The God Abraham Believed In

Abraham believed in a transcendent God at a time when people still made gods of wood and stone.

I have been busy of late (what else is new?), so I haven’t written much, though I always have thoughts swirling in my head that I would like to get “down on paper”. Today, I have just a short thread I want to get out of my head.

Paul speaks of the God Abraham believed in as the God “who gives life to the dead and calls into existence the things that do not exist.” (Romans 4:17 ESV)

Many are the gods that people have believed in since time immemorial. From gods made of wood and stone, to trees, mountains, the sun and other natural objects, to the pantheons of Greek and Roman gods, the number of gods people have believed in are legion.

Today, Hindus still have a panoply of gods, and pagans still worship objects of nature (or simply nature, itself). Christians and Muslims have whittled the legion down to one, and atheists believe in, simply, one less God than they. Other than the atheists of the world, most of humanity believes in something transcendent that is labeled divine.

The human drive is to attempt to discern the transcendent. Most agnostic believe that something transcends the natural worlds, though they won’t dare to divine what it is. Even some atheists hold out some form of believe in transcendence, even if they ultimately determine it is illusory. They acknowledge, like Stephen Hawking did, that it is helpful to believe it.

There is mystery in the transcendence we sense breaking into the world. There is intrigue. There is anticipation, and there is hope in the sense of transcendence that lingers often on the blurry edges of our mundane existence, sneaking into it at times leaving us breathless and wondering.

I often allude the curious statement in Ecclesiastes 3:11 that God put eternity in the hearts of men:

“He has made everything beautiful in its time. He has also set eternity in the human heart; yet no one can fathom what God has done from beginning to end.” (NIV)

If God didn’t put a yearning for transcendence into the human heart, where does it come from? I believe that is a rhetorical question.

For many, the idea of a transcendent being or reality is just too much to grasp. It is surrounded by too much uncertainty and requires too much strain and effort to attain even a dark understanding of it that they determine the simpler, easier and preferable course is to remain agnostic or to dismiss the idea of transcendence altogether.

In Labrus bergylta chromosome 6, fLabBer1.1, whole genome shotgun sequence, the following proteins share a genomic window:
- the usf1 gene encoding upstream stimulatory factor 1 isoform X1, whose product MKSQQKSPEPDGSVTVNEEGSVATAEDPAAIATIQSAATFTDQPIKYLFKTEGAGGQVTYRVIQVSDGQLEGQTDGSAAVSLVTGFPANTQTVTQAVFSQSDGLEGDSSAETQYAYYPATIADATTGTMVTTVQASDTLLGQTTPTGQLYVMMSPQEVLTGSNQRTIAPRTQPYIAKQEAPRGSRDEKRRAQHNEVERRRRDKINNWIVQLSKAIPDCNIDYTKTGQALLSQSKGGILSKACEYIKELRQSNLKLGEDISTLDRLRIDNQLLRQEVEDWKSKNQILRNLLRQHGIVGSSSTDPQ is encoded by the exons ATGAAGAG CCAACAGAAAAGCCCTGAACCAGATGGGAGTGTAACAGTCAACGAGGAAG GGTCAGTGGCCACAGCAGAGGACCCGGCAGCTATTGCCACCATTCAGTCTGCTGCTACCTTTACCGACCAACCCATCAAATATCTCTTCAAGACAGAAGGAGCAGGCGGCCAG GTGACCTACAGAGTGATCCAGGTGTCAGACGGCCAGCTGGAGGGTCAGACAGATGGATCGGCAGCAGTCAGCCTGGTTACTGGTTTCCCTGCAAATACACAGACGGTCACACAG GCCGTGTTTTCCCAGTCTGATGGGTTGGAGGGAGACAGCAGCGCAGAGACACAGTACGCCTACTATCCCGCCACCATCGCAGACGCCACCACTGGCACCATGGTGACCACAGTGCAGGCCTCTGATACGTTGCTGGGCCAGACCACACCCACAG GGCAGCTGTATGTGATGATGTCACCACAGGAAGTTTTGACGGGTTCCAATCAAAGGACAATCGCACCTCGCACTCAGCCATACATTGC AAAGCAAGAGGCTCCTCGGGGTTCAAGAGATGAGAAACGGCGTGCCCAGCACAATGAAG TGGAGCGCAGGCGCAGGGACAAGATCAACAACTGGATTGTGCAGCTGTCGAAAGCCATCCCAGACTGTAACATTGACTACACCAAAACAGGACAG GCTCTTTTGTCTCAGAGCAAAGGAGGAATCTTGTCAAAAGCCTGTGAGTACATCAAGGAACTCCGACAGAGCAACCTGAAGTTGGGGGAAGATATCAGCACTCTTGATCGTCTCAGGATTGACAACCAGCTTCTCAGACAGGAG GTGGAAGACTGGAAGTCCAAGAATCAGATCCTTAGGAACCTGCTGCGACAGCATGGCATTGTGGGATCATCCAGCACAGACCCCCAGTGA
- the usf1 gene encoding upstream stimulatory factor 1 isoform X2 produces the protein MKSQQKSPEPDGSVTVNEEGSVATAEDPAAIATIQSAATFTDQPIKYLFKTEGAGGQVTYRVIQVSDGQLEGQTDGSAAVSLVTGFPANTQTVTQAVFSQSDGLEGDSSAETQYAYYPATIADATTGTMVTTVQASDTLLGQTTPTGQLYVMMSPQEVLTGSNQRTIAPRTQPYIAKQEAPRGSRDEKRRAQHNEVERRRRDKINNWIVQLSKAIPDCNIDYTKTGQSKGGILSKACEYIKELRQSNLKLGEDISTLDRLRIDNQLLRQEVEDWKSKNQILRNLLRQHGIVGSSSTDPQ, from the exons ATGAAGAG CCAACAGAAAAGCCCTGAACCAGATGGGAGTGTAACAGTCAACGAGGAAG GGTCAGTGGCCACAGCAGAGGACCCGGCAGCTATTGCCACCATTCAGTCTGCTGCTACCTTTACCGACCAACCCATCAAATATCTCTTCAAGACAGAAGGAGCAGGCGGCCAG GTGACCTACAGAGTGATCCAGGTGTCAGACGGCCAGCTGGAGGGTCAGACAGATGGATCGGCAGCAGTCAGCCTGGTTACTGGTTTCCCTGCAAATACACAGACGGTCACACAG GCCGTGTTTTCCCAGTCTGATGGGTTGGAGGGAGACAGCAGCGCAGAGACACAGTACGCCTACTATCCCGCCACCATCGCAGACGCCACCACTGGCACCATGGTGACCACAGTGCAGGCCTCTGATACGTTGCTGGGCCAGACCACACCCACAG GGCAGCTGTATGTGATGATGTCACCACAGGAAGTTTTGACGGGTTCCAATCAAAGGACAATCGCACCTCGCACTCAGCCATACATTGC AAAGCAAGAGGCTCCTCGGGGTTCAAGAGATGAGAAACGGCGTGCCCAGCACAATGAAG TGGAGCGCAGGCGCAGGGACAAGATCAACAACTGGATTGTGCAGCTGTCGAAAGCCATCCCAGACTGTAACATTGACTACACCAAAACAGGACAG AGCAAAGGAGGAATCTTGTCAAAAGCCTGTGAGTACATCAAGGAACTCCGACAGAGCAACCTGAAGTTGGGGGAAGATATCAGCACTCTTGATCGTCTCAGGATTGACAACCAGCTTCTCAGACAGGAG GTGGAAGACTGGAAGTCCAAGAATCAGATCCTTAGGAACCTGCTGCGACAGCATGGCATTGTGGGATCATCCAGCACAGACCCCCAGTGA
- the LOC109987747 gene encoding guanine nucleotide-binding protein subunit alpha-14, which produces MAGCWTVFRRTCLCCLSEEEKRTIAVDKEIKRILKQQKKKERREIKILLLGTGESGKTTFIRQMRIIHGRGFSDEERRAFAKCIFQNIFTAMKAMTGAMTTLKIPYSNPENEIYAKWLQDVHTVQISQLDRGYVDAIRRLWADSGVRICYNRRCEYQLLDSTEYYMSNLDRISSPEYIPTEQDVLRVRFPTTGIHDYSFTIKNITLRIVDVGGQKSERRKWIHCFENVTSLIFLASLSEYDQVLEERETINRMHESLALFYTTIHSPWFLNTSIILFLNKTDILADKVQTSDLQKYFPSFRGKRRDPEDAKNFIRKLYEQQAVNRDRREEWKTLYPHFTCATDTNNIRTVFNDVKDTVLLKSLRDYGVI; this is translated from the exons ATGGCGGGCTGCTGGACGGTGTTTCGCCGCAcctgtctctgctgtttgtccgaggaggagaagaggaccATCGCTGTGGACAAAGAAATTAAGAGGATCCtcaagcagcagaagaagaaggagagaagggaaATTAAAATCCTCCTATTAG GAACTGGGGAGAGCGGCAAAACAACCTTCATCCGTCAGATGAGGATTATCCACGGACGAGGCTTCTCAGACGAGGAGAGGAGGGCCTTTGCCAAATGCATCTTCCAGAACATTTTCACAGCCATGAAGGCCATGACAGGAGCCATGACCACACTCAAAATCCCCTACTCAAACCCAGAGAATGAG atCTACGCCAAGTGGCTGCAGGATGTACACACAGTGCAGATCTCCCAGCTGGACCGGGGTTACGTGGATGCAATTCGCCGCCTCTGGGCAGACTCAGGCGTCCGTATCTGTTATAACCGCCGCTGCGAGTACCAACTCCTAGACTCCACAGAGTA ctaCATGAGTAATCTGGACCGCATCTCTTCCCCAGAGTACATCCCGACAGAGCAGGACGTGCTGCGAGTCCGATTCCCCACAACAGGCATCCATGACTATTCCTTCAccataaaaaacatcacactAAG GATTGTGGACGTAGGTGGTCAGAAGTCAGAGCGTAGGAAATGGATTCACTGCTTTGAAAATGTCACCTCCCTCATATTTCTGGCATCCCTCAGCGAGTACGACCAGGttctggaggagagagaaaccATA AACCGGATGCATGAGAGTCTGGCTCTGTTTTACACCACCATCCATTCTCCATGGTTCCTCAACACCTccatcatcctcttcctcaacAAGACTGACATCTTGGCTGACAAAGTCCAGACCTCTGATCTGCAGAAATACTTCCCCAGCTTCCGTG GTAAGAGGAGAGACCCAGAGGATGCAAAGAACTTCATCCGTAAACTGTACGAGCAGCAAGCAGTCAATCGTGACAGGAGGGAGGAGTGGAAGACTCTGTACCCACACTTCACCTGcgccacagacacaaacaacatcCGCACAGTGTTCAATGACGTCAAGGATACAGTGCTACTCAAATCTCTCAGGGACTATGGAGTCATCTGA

Others have taken the leap to embrace one understanding or another and have committed themselves to that understanding. Thus, the legions of gods that have existed in the constructs of human thought. And that might just be what all or most of them are – constructs of human thought, attempts at putting a “face” on the transcendence we sense in he universe.

One man, Abraham, believed in a God “who gives life to the dead and calls into existence the things that do not exist.” This was a God above all gods. This was a God who spoke the universe into existence.

This was a God who Paul and other first century Judeans believed entered into the world He created in the form of a created being in whom He imprinted His own image. God could enter that being because He created room for Himself in that being. The writer of Hebrews says:

“[Jesus] is the radiance of the glory of God and the exact imprint of his nature…. (Heb. 1:3)

In very recent times, our best scientists have determined that the universe had a beginning. It came into existence a finite time ago. Stephen Hawking demonstrated the necessity of “singularity” (a beginning) mathematically.

The trio of Arvind Borde, Alan Guth and Alexander Vilenkin determined mathematically that any universe that is expanding had a beginning (a singularity) a finite time ago. Thus, a point of singularity, a beginning, would apply to any number of multiverses.

The fact that our universe, and any universe like ours that exists or could possibly exist, had a beginning a finite time ago raises the specter of the transcendent – a Beginner who initiated our universe into existence.

This is the God Abraham believed (a God who “calls into existence the things that do not exist”) in at a time when people were still making gods out of wood and stone. Though the entire world he knew thought they could conjure up and appease gods they made, Abraham believed in the kind of God that is utterly transcendent and which could create a universe out of nothing by speaking it into existence.

Abraham also believed in a God who could raise dead things to life. Paul in the first century, and all the followers of the man, Jesus, claimed that Jesus is the vindication of that belief. That Jesus was God who became man – emptying Himself (Phil. 2:7) to take on the form of a being (man) who God created in His image. (Thus, it was a good fit!)

That man demonstrated the character of God for us in the way he lived out his life. He reflected God’s love for us by his willingness to give his own life for us. He gave us the ultimate, transcendent hope by rising from the dead in that same body and inviting us to follow him.